This lecture aims at briefly introducing the computer hardware and electronics.

The four fundamental forces of Nature

The contemporary Physics recognizes four fundamental types of forces in Nature. Of these four, we only experience the presence of two in our daily lives: The force of gravity (why does everything falls toward Earth? Why does Earth rotate Sun?) and the Electromagnetic force. The latter is responsible for almost any kind of force that we experience in our daily lives besides gravity. For example, lightening, the fact that we can walk, the heart beat, all chemical reactions, the computers, everything that we know relies on the presence of the electromagnetic force.

Computers are not an exception to the electromagnetic force. The flow of electricity in computer hardware is what makes them work and capable of processing and storing data.

The four forces of Nature. Of these four, only two (gravity and electromagnetism) play a major noticeable role in our daily lives. Computer hardware rely on the force of electromagnetism to store and process data. Specifically, they use electric voltage and flow or lack of electricity flow to store and process data as a sequence of 0 and 1.

How does a computer process and store data?

Computer hardware rely on the force of electromagnetism to store and process data. Specifically, they use electric voltage and electricity flow or the lack of flow to store and process data as a sequence of 0 and 1. The fundamental building block of a modern conventional computer central processor unit (CPU) is transistor. Transistors were invented in the early 1950’ and are switches that can control or amplify an electric current. The inner workings of a transistor is displayed in the figure below.

A schematic illustration of a PNP transistor.

Each transistor has three components:

  • Base: The base is responsible for controlling whether current is allowed to flow through the transistor when power is applied.
  • Collector: When there is power to the base, the collector current is allowed to flow towards the emitter.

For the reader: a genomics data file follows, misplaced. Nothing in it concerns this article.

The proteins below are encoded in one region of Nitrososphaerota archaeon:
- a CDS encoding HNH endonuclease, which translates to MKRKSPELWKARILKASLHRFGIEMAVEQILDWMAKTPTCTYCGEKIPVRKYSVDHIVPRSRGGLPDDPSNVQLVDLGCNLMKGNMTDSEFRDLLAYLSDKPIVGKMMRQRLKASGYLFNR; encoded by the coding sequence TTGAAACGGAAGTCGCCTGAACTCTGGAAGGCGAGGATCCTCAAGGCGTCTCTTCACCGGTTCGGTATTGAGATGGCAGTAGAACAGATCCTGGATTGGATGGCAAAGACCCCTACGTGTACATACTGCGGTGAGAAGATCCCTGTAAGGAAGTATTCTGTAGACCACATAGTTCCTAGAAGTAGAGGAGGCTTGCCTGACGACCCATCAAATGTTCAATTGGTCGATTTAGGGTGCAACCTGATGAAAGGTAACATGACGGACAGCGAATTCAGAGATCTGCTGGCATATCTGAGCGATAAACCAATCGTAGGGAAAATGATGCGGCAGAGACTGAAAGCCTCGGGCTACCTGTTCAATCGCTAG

• Emitter: The emitter takes the electric current that the collector is allowed to send, to be used on other parts of your circuit.

Combinations of transistors can build the electronic equivalents of the logical operators that we discussed in DATA 1301: Introduction to Data Science, for example: AND, OR, NAND, NOR, XOR, XNOR. Then, the combinations of these logical operators can becomes equivalents to addition, subtraction, multiplication, and other more complex operations.

The modern computer architecture

In the early days of computers, around and before 1950, computers were mostly fixed-program computers, a kind of computer that had to be rewired to perform a new task. Even nowadays, we still have these kinds of computers around us, like calculators. But soon, scientists and engineers realized that this method of computer programming was too tedious and complex. So, many independently proposed and devised alternative computer architectures that stored the tasks as data in a memory, instead of having to be rewired for the new task. The computer would then read the program (the set of instructions to perform) from the memory and execute the instructions. One such architecture that has become popular and remained to this date is the Von Neumann Architecture proposed by the famous scientist John Von Neumann.

The major compartments of a CPU.

The Von Neumann computer architecture, displayed in the above figure, has the following major components:

  • Memory array (MEM) holds all the commands (instructions) and numbers (data).
  • Control Unit:
    • Program counter selects which instruction to execute from MEM. It normally just increases by 1 in each step.
  • Arithmetic block is responsible for performing arithmetic operations (+, -, …) on the input data (comprised of binary 0 and 1). The input/output of the arithmetic block are held in a special part of computer memory called CPU registers.

The instructions that the CPU has to execute are typically of two types: data instructions and control instructions. Each data instruction contains four parts:

  • two addresses specifying which two numbers to pick from the memory (MEM).
  • one command that specifies what operation to perform.
  • the memory location to store the result of the operation.

The computer memory hierarchy

Modern computer architectures typically do not have a single homogeneous chunk of memory available to the processor. Rather, the memory is laid out in a hierarchical structure as shown in the figure below.

The memory hierarchy of modern computers.

In this hierarchy, as we move to the tip of the pyramid, closer to the processor, the memory access speed increases. However, the memory size also shrinks. There is therefore, a compromise between memory access speed and memory size.